Here are some tips for anyone that is considering painting an interior wall space. Perhaps you have never painted or it has been quite some time and the bedroom needs a new coat of paint.
This is a basic primer and not intended for walls that have been patched or have water damage.

1. It never pays to buy cheap paint; it is a waste of money and effort. Get a proven brand, the best paint I have ever worked with is a bit pricey but a truly great paint to work with. It is called Auro and it is manufactured by Benjamin Moore. It retails for about 57.00 a gallon but it will cover in one coat, goes on slick, and dries like a pro applied it (no one paid me to say that). It is an easy clean up for brushes and rollers, a little soap and water will do the trick. There are many mediocre paints out there but Auro is a painter’s pleasure and well worth the extra money.

2. Empty the room as much as possible. It will make the job easier and less frustrating. You won’t have to navigate the step ladder into a possibly dangerous position. Your aggravation and safety factors should be considerations. Imagine how you would feel if the ladder kicked out from under you because of the latest slippery edition of a popular magazine. And just maybe it might be time to discard of the chair you had in your dorm room as freshman.

3. If painting from dark to light, consider a primer first so the finish paint covers better.

4. If you are painting over existing paint, wash your walls first. The paint will adhere better and if you are a smoker, simply painting won’t cut it, grease and smoke seep through new paint. A good product for wall washing is TSP, most hardware stores and your local a Home Depot or Lowes will carry it. Never apply fresh paint to anything but a totally dry surface.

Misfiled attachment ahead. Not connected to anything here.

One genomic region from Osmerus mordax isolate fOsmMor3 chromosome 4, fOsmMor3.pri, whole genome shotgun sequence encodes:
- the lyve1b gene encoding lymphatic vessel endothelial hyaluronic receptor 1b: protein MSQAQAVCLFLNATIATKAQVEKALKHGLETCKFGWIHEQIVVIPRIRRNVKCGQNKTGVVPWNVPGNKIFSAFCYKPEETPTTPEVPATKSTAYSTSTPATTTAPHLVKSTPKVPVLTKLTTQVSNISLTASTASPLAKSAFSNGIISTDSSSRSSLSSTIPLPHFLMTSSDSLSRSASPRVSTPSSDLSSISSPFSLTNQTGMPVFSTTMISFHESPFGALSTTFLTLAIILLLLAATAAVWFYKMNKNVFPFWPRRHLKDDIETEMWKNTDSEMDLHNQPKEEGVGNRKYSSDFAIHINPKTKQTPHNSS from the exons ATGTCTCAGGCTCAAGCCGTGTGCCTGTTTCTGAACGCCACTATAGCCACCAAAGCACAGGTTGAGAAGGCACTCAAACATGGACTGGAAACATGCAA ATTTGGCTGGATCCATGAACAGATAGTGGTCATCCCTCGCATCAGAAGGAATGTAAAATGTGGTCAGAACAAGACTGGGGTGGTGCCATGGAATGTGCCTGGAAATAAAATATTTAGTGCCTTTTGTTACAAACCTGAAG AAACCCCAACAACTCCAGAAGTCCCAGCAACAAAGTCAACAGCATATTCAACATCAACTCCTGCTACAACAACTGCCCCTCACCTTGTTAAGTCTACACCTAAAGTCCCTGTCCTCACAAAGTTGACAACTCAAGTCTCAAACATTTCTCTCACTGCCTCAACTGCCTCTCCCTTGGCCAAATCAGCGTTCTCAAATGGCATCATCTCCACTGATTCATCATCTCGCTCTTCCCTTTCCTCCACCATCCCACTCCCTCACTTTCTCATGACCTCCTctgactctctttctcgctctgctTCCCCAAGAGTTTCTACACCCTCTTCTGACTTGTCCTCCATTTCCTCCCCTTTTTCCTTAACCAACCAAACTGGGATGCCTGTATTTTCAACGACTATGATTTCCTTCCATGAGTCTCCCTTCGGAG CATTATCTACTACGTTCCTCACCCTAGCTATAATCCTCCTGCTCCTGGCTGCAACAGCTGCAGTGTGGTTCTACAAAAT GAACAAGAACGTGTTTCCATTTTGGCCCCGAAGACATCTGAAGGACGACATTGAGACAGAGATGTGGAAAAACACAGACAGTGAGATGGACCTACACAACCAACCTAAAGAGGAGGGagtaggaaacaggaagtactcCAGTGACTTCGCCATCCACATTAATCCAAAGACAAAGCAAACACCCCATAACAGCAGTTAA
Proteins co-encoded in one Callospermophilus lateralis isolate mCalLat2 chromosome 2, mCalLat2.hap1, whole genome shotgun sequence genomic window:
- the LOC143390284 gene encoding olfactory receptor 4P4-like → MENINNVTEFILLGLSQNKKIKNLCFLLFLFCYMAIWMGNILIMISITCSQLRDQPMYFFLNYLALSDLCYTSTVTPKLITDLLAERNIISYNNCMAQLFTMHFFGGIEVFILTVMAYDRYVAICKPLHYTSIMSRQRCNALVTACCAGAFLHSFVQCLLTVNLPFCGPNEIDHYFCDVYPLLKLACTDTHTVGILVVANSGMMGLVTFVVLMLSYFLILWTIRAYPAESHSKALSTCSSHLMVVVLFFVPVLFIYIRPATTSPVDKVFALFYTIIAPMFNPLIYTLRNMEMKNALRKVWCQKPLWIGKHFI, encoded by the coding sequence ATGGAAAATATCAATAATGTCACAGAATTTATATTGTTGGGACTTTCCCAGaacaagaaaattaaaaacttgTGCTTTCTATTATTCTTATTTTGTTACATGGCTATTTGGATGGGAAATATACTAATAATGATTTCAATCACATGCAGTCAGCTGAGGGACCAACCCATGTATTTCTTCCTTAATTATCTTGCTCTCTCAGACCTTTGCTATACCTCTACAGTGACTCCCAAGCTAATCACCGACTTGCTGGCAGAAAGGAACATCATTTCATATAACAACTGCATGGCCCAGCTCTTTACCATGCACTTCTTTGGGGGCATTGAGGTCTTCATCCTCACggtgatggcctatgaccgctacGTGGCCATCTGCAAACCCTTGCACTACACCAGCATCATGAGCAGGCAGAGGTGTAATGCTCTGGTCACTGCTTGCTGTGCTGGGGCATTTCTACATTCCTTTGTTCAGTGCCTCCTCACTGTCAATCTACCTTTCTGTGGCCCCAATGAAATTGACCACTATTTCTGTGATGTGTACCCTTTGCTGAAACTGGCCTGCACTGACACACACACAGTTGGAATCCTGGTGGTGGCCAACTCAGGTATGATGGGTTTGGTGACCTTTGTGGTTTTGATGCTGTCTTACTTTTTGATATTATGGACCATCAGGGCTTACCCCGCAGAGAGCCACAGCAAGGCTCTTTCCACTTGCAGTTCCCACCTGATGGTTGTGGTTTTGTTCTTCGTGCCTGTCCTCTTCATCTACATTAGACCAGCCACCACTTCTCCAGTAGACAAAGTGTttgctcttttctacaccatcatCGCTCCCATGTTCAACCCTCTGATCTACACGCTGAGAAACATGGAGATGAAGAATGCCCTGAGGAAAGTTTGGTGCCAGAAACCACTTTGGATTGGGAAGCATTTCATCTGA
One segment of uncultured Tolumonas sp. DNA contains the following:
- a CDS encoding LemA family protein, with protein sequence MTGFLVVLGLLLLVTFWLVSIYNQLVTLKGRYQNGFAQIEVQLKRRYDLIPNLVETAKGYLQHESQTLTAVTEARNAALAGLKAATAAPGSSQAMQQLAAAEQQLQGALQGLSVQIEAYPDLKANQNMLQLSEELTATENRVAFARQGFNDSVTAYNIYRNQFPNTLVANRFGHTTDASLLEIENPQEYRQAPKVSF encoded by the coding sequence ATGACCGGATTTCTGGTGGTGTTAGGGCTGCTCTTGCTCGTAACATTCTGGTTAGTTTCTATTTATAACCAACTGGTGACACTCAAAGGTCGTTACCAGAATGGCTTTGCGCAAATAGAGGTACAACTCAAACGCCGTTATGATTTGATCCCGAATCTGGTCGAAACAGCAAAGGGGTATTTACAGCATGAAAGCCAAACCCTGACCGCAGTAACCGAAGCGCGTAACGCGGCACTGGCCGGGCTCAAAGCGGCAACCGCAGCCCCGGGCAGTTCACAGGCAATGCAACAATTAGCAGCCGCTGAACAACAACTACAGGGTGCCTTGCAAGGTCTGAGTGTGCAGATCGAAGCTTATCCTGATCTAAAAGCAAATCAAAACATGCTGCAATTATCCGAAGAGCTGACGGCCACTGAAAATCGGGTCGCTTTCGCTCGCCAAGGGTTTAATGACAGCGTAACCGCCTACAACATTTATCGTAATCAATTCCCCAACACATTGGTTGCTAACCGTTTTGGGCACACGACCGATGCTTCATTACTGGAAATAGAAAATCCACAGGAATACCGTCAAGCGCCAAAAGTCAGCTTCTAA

5. Buy the little sample cans. Firehouse red may not look as you imagined, do some samples on the wall, albeit small ones to judge the final color. While you’re at it, decide what finish you want, flat, semi-gloss egg or satin. All are usually described as “scrubable” but semi gloss is usually the best for cleaning later. This is usually used in kitchens and bathrooms while eggshells and satins are good for less used rooms such as a bedroom.

6. Take the time to remove electrical plates and tape the edges of baseboards and trim (if they are different color and paint finish). Unless you are an excellent edge cutter, you will be glad you did when you look at the finished room.

7. Use drop cloths for anything that cannot be moved and also to protect your floors.

8. Take your time when cutting and do that first. Use a good brush, a 2 1/2″ angled brush will work nicely. Purdy makes excellent brushes and they can be found just about anywhere good paint is sold.

9. Check for roller marks when rolling, if you see them feather them out gently with a light touch. Especially on “light walls,” these are walls the light from the outside source and will pick up any noticeable roller marks. Look for walls where the daylight will hit the most through windows or glass doors.

10. Always check for “dog ears”. These are areas where you applied to much paint and the paint runs because it is too thick. Check when you are painting and recheck about 15 minutes or so later. As long as you get them before they dry they should be fine.

All said and accomplished you should have a great looking room.